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Learn to Trade

How to Trade Using Moving Averages

By Rob on February 3, 2017

Reading Time: 4 minutes

Simplicity, transparency, and ease of use are just a few reasons why moving averages are among the most popular and widely used technical indicators on the market today. They come standard in every available charting package and trading platform. Many traders including the world’s best and most experienced—rely exclusively on a combination of pure price action trading and moving averages to plan and execute trades. So a solid working knowledge of them and how best to use them within your particular trading strategy is an absolute must. 

What Do Moving Averages Signify, Anyway?

What Do Moving Averages Signify?By definition, moving averages, or MAs, represent a running average of data from a given set of values. For example price over the last 10, 20, 50, or 200 days. Moving averages are used by traders, statisticians, and others, to smooth out regular fluctuations and better analyse prevailing trends. They are deemed “moving” averages because as more recent values are taken into consideration, an equal number of older values are removed from the calculation set.

Commonly used by traders to identify and confirm uptrends or downtrends. They can also help spot changes in momentum and even signal potential trading opportunities.

The two main types of MAs…

  • Simple Moving Averages (SMAs): Calculated just by taking the arithmetic mean of the last “x” number of values. For example, the last 10 closing prices for a given asset or currency pair, in the case of a 10-day SMA.
  • Exponential Moving Averages (EMAs): Exponential, or “weighted” averages use a rather complex calculation to give a higher degree of importance to more recent data. For example the 5 most recent prices when calculating a 10-day EMA. Fortunately, most any charting package and broker platform will measure and chart EMAs for you. It is not really necessary to study the formula, which you can see here.

There is plenty of debate across the trading community about whether EMAs are better indicators than SMAs. Like many things in trading, this is a decision best left to each individual trader.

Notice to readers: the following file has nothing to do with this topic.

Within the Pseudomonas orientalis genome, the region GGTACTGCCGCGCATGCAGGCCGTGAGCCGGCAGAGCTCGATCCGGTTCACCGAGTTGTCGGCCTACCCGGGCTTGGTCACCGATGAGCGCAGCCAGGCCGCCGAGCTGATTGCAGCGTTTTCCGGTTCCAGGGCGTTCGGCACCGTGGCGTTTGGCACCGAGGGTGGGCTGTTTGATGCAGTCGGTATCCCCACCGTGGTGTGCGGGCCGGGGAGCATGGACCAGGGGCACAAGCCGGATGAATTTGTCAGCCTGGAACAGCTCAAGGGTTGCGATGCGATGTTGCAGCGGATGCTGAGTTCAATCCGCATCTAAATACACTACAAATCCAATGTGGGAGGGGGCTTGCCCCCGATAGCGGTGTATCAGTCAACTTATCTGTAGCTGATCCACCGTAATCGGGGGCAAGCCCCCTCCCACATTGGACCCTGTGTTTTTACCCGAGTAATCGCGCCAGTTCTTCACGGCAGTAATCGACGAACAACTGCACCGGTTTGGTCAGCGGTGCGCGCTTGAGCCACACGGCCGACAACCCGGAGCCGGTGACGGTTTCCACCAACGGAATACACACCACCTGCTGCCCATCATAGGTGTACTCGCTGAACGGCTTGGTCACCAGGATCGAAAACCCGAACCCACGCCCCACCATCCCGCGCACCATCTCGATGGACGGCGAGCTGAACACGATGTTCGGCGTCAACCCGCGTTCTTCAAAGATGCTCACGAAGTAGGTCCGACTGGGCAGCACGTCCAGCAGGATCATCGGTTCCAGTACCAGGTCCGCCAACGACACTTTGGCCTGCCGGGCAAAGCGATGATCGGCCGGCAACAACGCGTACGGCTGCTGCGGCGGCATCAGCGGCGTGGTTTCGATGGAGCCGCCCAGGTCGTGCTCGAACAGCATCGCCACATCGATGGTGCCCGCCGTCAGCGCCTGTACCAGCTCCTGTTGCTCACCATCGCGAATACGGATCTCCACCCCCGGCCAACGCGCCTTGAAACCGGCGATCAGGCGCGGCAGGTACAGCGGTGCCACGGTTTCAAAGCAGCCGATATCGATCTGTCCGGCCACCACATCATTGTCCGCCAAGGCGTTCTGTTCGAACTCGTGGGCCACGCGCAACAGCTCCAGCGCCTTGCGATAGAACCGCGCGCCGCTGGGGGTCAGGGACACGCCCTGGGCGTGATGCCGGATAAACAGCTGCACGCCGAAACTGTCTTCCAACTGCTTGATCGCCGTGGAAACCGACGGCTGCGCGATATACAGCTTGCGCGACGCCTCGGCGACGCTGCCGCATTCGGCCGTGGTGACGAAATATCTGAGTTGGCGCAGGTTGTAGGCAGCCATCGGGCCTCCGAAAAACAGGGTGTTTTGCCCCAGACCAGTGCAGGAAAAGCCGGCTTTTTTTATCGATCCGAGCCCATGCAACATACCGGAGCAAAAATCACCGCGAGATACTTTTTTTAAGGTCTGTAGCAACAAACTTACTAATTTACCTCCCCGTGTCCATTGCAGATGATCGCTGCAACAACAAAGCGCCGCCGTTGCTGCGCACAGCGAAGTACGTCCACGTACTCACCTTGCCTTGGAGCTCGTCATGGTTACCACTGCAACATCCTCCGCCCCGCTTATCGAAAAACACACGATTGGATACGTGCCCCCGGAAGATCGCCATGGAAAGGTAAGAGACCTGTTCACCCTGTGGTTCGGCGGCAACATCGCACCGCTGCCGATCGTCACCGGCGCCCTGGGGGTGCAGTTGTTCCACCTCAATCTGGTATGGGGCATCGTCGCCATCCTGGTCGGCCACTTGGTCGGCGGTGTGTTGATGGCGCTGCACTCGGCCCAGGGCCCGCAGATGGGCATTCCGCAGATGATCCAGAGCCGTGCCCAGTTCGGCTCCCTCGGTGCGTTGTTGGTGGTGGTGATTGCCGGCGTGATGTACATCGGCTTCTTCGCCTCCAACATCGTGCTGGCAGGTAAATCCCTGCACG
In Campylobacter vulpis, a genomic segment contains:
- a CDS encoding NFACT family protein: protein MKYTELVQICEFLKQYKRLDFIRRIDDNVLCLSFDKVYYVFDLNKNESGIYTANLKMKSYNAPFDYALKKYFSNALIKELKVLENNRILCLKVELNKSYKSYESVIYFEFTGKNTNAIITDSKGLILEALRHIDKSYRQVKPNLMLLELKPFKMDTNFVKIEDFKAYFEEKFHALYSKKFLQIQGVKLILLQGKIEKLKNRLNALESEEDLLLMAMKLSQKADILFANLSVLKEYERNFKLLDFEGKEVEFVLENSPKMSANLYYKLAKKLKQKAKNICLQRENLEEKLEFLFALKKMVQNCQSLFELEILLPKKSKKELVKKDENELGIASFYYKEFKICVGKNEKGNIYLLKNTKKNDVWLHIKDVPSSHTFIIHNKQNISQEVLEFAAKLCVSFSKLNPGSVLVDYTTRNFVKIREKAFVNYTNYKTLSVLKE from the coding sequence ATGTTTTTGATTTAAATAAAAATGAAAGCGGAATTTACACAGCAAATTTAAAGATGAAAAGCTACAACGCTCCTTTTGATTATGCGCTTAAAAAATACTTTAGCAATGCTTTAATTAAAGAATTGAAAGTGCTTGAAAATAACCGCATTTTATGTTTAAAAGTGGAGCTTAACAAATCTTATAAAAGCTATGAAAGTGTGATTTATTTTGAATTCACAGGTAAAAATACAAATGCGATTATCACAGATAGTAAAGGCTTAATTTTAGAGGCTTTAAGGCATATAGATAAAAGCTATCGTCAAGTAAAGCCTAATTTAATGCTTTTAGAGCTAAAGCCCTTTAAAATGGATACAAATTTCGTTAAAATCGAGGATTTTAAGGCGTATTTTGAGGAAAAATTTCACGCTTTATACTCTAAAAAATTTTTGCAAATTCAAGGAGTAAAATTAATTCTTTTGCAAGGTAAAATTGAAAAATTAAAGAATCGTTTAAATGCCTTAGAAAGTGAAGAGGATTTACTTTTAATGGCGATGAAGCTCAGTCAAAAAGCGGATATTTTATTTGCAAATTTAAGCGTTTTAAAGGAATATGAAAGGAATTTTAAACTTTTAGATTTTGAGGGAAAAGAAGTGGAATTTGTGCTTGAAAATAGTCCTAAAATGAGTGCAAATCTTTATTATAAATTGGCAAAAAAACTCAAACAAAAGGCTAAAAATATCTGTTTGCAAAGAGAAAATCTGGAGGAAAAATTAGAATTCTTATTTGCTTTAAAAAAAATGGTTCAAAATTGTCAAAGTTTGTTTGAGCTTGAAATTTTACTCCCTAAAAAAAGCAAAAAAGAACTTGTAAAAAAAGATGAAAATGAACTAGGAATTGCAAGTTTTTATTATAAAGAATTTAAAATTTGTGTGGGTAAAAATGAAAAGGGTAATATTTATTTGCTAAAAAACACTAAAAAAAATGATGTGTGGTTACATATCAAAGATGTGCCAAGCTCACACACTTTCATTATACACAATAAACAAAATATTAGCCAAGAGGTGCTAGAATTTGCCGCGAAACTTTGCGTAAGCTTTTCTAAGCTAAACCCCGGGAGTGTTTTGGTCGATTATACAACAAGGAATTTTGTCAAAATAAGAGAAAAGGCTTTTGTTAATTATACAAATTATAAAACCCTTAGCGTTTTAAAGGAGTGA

Another key decision is how many periods to track using MAs. Whether to use minutes, hours, days, or other measures as your go-to period. Also there is some specific guidance to consider in doing this. Long-term traders will want to look at longer-term moving averages, obviously bypassing hourly measures. They will favour the 20-, 50-, and 200-day MAs. Conversely, intraday traders will examine shorter time frames, and likely use minutes or hours as the basis for their moving averages.

Our advice would probably be to start with 20-, 50-, and 200 periods, and feel free to experiment with others. Use demo trading to see if other parameters are more preferable for you and your style of trading.

How they can help you

How to Use Moving Averages in Your TradingMoving averages are considered lagging indicators as opposed to leading ones. While they are not intended for predicting future movements, they are useful nonetheless for providing traders a clearer picture of the trading landscape. Perhaps imparting some helpful confirmation as they plan and execute trades. Let us be clear about one thing in particular before we examine how best to use moving averages in your trading. It is important to realise that MAs are merely technical indicators that alone do not provide actionable trade signals.

When incorporated as part of your analysis process and trading strategy, however, you will likely find that moving averages are helpful measures. They can be used quickly and effectively without “clouding” your analysis. It also helps they do not impart too much extraneous information.

3 Ways to Use Moving Averages in Your Trading

Here is how we might recommend longer-term traders use moving averages to support their trading.

  • To analyse trends & trend reversals: An upward-sloping moving average line is used, in part, to confirm an uptrend in the asset or currency pair being tracked. A downtrend is confirmed by a downward-sloping moving average line. Moving averages cannot be used to identify actual reversal points in advance as they are lagging indicators.
  • To gauge momentum: Strong and decisive momentum is said to be present whenever the order, angle, and separation of a series of moving averages is noticeable on a chart. An example is the 20-, 50-, and 200-day MAs. In other words, to help confirm an uptrend has momentum working in its favour. For this to work the 20-day MA line would be above the 50. This in itself would be above the 200 (see below example in USDSEK). The reverse would be true in the case of a downtrend with sustained momentum.

Trading with Moving Averages

  • As potential chart support or resistance: Moving average lines on the charts are also considered strong support and resistance. With that, we are inclined to trade our go-to chart pattern, the pin bar reversal. This we will do whenever such a pattern prints with price approaching a moving average line.
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The Lazy Trader is a publishing brand dedicated putting the fun back into finance, presenting powerful wealth creation strategies for a better world.


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The Lazy Trader is a publishing brand dedicated putting the fun back into finance, presenting powerful wealth creation strategies for a better world.

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